1918-9-4 – Camp Coëtquidan, France

Stationery: YMCA “ON ACTIVE SERVICE WITH THE AMERICAN EXPEDITIONARY FORCE” double sheet

Camp Coëtquidan  9/4/1918

My dear Olive:

 I was out and heard an excellent program given by some soldiers of our division yesterday evening. The entertainment consisted of songs, music, dancing and dialogue. I could not help but think of the amount of good such a group of men do among a bunch of soldiers who have been working hard all day. Such men can do as much good at that sort of work as they would shouldering a gun. The American civilian cannot appreciate first the value of the ‘Y.” in France. This same troop puts on a minstrel show that this evening and I expect to attend again. I enjoy getting out and seeing things.

Read a book yesterday written by an English officer who was wounded on the front and had taken a trip to N.Y. while on the road to recovery. The book is very good.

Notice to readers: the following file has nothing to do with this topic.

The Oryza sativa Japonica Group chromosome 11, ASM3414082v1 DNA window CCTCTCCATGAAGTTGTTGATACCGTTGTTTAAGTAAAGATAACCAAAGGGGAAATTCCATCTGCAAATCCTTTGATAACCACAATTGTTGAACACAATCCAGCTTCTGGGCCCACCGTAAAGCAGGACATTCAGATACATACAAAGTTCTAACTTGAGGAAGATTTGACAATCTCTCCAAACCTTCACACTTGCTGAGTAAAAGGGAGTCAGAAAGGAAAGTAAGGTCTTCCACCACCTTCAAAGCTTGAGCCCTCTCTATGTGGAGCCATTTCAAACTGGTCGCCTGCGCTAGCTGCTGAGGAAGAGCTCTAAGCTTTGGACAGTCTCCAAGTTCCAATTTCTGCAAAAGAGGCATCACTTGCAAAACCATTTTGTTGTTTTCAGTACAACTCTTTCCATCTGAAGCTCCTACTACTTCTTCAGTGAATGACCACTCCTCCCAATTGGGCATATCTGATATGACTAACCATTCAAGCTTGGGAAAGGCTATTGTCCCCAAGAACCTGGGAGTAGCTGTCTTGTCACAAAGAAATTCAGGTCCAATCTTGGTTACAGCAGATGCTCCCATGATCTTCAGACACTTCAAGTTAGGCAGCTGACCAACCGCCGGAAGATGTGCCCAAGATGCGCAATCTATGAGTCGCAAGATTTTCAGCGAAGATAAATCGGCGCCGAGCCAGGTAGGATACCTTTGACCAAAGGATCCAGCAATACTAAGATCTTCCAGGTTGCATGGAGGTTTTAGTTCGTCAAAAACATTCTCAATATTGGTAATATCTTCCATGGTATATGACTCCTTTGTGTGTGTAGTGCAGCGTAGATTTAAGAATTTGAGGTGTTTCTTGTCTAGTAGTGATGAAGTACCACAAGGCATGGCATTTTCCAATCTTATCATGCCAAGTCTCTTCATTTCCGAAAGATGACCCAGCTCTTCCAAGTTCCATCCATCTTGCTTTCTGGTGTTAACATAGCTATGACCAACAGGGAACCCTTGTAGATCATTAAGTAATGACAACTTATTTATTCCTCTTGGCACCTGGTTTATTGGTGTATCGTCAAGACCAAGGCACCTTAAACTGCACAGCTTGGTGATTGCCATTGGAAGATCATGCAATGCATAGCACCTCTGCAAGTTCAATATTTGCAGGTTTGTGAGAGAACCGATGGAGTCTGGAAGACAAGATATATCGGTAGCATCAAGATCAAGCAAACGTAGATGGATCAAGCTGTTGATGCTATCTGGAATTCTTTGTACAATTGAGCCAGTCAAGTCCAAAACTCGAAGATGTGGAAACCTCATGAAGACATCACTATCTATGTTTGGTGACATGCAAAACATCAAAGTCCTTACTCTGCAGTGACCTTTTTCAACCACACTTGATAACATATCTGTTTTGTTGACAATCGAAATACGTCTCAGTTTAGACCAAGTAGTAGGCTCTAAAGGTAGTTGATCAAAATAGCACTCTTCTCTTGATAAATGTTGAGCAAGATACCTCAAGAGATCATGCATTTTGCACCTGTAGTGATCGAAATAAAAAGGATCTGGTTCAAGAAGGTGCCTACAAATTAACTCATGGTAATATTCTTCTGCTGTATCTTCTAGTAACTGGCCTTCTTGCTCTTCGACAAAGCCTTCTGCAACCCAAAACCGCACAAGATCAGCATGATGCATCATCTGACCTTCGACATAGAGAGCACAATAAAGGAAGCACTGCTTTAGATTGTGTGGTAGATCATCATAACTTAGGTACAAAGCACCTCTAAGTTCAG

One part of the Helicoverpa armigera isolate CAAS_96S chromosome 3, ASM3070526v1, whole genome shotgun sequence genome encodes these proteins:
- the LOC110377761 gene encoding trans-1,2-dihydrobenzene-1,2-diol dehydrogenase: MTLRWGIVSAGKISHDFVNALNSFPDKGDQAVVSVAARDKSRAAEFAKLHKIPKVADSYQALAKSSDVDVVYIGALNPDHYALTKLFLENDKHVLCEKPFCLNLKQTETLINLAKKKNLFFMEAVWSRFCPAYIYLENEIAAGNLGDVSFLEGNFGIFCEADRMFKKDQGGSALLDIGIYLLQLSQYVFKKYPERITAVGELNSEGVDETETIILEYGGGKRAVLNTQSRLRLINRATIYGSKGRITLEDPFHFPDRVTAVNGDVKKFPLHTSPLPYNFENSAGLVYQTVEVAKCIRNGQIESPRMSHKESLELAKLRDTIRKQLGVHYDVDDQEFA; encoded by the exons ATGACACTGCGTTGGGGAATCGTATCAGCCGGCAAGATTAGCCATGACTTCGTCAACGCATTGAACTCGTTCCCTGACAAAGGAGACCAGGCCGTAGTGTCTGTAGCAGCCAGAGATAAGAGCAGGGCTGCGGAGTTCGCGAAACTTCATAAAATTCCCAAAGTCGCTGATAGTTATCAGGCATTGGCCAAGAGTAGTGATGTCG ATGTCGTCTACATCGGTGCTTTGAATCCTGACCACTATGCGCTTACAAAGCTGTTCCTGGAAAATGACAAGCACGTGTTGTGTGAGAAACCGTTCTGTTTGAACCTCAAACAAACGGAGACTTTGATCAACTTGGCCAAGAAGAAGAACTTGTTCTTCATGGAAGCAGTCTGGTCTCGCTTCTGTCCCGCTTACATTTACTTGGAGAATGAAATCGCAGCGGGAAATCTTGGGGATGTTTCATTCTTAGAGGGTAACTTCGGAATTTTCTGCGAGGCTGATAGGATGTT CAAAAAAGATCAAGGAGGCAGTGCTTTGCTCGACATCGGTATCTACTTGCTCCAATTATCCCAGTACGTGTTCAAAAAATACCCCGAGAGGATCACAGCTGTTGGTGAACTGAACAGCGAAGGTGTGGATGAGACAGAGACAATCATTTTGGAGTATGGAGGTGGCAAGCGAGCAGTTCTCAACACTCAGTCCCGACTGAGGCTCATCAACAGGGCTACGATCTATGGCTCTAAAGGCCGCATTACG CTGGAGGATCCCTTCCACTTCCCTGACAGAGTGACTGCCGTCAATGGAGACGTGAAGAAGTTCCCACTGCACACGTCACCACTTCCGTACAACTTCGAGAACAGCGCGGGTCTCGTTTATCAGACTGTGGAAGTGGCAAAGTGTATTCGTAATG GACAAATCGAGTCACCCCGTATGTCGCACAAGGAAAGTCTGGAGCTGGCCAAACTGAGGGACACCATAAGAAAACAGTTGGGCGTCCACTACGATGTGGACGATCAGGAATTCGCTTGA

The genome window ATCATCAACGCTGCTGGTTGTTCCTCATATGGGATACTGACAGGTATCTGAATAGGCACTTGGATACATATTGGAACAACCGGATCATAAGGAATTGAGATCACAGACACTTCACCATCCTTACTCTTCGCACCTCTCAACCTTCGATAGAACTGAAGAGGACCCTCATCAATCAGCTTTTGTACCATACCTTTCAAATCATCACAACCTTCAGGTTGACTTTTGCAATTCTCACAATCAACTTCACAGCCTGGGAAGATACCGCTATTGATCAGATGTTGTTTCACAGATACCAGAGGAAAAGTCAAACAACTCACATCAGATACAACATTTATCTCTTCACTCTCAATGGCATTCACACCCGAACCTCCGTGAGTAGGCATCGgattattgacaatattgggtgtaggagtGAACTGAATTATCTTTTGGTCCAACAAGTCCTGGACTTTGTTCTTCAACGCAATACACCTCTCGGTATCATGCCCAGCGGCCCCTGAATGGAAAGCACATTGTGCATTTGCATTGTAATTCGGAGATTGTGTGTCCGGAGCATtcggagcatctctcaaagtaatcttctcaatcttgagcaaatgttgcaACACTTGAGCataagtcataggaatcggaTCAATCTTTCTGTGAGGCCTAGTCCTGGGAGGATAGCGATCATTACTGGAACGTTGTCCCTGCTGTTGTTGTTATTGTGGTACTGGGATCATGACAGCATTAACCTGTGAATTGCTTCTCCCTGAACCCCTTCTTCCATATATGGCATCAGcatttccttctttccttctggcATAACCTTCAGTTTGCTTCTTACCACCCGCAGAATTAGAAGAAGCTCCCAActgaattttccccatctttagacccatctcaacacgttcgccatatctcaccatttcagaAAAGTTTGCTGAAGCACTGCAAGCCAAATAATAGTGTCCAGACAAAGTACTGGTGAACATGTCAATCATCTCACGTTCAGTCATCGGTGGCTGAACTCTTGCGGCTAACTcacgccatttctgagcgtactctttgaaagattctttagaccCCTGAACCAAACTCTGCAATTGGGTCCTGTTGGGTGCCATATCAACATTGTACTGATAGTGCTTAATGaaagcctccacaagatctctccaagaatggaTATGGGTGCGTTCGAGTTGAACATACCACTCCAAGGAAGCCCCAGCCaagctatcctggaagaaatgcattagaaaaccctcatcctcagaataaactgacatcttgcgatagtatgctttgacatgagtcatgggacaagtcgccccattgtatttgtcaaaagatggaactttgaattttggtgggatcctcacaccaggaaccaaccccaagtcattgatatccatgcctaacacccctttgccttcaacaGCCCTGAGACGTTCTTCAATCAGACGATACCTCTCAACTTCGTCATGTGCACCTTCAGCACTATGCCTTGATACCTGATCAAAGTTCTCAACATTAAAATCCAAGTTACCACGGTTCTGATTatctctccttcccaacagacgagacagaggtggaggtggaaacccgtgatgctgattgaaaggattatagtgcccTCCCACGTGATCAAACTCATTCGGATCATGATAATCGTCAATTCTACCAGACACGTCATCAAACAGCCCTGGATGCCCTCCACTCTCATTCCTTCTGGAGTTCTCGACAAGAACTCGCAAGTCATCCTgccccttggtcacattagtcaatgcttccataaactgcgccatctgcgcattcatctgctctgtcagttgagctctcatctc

How is Johnnie this morning? Hope you and him are having a good time together.

You only had about three months vacation didn’t you? That cut you short just a little bit but I’ll venture you are better contented mentally, busy than idle. Is not that right? Your school should close about the last of April. That lets you our early—just ready for the spring farm work. Suppose the ladies of America will have to learn how to hoe corn if this war continues very long. The[y] will have to respond to the call like their compatriots—their French mademoiselles and madams. You should see how they make the hay fly. They get out on the hay stack, the straw pile or any old place. It is a shame, but I think they not only work so now but it is custom for them to do this even in peace times. I hope the American women will never have to come to that and I hardly think they will.

The old Hindenburg line was broken in one place yesterday—a part that was considered impenetrable but they went thru. I think the Germans are developing an infidelity in the strength of their armies. By the end of next summer, I look for the Germans to be very well driven to their own borders. One thing is sure and that is, that they will be unable to make many more offensives and if they do they will fail. I am well.

Yours affectionately,

Clyde

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